“If You Build It, He Will Come!” IV AKA Moles or Golf Holes? Which? Neither!
Hello Collinwood Family,
Ah, the dog days of summer. Little League Baseball, Preseason Football, Major League Baseball Teams push towards pennant races and the last bit of heat and humidity before we are “jolted” into the reality of harsh winds that turn into snowy cold days filled with hot chocolate and the warmth of the Holidays. Oh, and how can we forget golf outings on are very own lawns. Putting on the eighteenth hole to beat Arnold, or Jack or Tiger for the US Open Championship. What? You mean those holes that are on your pristine lawn or not manmade? Of course they are not. They are dug by those wonderful skunks in our area foraging for food. And what have they found to entice their never ending appetite? THE GRUB.
You know the tell tale signs. You water. You weed. You feed. And yet your lawn fails to have the lush appearance so desired by man and beast. Brown spots appear everywhere and let’s not talk about the “holes”. Who’s been digging in my back yard and front yard and every yard in between? Ah those pesky skunks looking for the even more pesky GRUB.
White grubs may be the most damaging turf insect pests in the United States. According to the U.S. Department of Agriculture, Japanese beetle grubs alone cause an estimated $234 million in damage each year— $78 million for control costs and an additional $156 million for replacement of damaged turf.
Japanese beetle and masked chafer adults are attracted to turf with moist soil which means they are especially attracted to lawns that get watered during hot dry spells. During the feeding period, female beetles intermittently leave plants, burrow about 3" into the ground— usually into turf— and lay a few eggs. This cycle is repeated until the female lays 40 — 60 eggs. Moist soils are certainly easier to dig through than hard, dry soils. Eggs will dry up and die under very dry soil conditions. The eggs also die when soil temperatures are around 90°F. Higher soil temperatures are typically associated with drier soils, as well as high air temperatures.
White grubs are the larval stage of many different beetles, including the Japanese beetle. The grubs live below ground and feed on the roots of tender grass plants that soon kill the plant. They are most destructive mid-late summer, but the damage they cause may not show up until early fall and by then, it's too late.
Lawns having numerous white grubs soon will show signs of injury. If browned areas haven't recovered once cool evenings return with adequate moisture check for white grubs 1" — 2" below the surface. Damaged grass areas will typically just peel back when pulled or raked. When the grass is pulled back you'll probably notice one or two white grubs, but with a little scratching, you'll soon uncover quite a few. The threshold for lawn damage is 5 - 6 grubs per sq. ft. which means that if you have more than 5 grubs in a square foot area, you'll see extensive lawn damage.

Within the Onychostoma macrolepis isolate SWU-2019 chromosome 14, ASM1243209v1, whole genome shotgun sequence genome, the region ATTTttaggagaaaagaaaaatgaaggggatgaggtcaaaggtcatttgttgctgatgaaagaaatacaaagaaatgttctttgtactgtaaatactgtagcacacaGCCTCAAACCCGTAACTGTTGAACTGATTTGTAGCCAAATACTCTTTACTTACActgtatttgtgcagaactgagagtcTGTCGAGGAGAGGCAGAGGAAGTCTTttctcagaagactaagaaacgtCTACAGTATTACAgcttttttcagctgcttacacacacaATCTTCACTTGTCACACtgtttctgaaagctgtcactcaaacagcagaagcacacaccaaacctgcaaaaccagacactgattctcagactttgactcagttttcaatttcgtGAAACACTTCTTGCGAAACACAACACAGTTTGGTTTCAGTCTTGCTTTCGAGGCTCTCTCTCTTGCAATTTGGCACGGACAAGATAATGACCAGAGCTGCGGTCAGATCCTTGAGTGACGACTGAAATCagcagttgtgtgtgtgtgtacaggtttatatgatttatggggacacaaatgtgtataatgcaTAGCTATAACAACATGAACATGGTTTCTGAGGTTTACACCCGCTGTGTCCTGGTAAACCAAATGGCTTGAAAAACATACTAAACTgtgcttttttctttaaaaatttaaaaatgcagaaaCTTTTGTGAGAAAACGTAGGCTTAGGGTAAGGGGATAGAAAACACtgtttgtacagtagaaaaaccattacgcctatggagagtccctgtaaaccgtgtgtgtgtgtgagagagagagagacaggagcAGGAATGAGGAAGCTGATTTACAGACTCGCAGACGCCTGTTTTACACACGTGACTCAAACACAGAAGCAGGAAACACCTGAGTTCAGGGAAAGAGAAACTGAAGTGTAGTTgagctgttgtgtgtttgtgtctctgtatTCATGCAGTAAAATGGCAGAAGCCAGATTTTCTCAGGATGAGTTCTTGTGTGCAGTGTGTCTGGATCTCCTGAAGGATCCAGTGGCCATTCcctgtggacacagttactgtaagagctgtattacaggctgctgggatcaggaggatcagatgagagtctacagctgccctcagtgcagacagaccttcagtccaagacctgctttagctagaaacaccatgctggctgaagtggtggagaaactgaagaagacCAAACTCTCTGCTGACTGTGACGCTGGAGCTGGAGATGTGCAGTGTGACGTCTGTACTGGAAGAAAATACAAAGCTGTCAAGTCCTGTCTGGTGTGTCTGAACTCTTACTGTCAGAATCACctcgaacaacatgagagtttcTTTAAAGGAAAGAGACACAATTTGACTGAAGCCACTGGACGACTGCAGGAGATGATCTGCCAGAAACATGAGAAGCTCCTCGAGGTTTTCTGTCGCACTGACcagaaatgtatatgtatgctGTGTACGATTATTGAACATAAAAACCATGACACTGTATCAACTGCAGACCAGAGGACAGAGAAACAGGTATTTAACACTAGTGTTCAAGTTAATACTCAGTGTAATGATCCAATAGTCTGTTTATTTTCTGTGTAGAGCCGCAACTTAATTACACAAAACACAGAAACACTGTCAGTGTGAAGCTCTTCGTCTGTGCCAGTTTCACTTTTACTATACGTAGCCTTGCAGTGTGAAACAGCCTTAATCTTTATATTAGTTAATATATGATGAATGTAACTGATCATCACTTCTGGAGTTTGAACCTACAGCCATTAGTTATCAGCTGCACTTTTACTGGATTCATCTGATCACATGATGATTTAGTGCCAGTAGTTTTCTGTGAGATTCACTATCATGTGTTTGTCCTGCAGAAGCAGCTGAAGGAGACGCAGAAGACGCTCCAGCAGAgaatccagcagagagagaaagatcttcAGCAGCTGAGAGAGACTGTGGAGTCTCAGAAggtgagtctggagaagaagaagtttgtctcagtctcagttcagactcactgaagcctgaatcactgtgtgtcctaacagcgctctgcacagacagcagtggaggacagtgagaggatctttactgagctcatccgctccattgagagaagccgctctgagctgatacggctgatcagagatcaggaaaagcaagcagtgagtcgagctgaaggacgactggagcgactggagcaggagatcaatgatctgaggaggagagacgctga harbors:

Once the damage becomes visible, it's too late to control. Damaged white grub areas will not recover as the plant and root system is dead. Before making repairs the grubs will have to be removed either chemically or by hand. Manually removing the grubs is not hard once the dead grass is removed.
If you have white grub damage and want to make repairs to those areas in the fall, you'll want to make sure that the grubs are under control before making repairs. Just over seeding these damaged areas without removing the grubs will not be successful as the white grubs will soon eat the new grass seedlings roots.
Products labeled for use earlier in the season (MERIT) won't control white grubs in the fall. Products containing trichlorfon (Dylox) and carbaryl (Sevin) are faster acting insecticides and will kill grubs in 3 — 5 days. Bayer makes 24 Hour Grub Control which contains Dylox. Be sure to read label directions on white grub control products before purchasing. Treated areas should be watered to at least 1" deep before application of the chemicals and then after application another 1/2" of water should be applied.
Once the white grubs have been treated or removed you can then proceed with making repairs. If you have large damaged areas, slice-seeding may make sense. If areas are smaller, use a lawn rake or hand claw tool to scratch the surface of the dead grass. Loosen the soil with the claw. If necessary add a little additional soil / peat moss, reseed and keep evenly moist.1
So remember family the only “holes” on our lawns belong on real and true Golf courses.
Until Next Time Happy Planting Collinwood Family.
My name is Reverend Damon P. Dillard and my wife and I have been Collinwood residents for the past 9 plus years. Our tenth year anniversary in this wonderful community will begin this coming January. Our home is located on Whitcomb Avenue where we also have a Christian Congregation.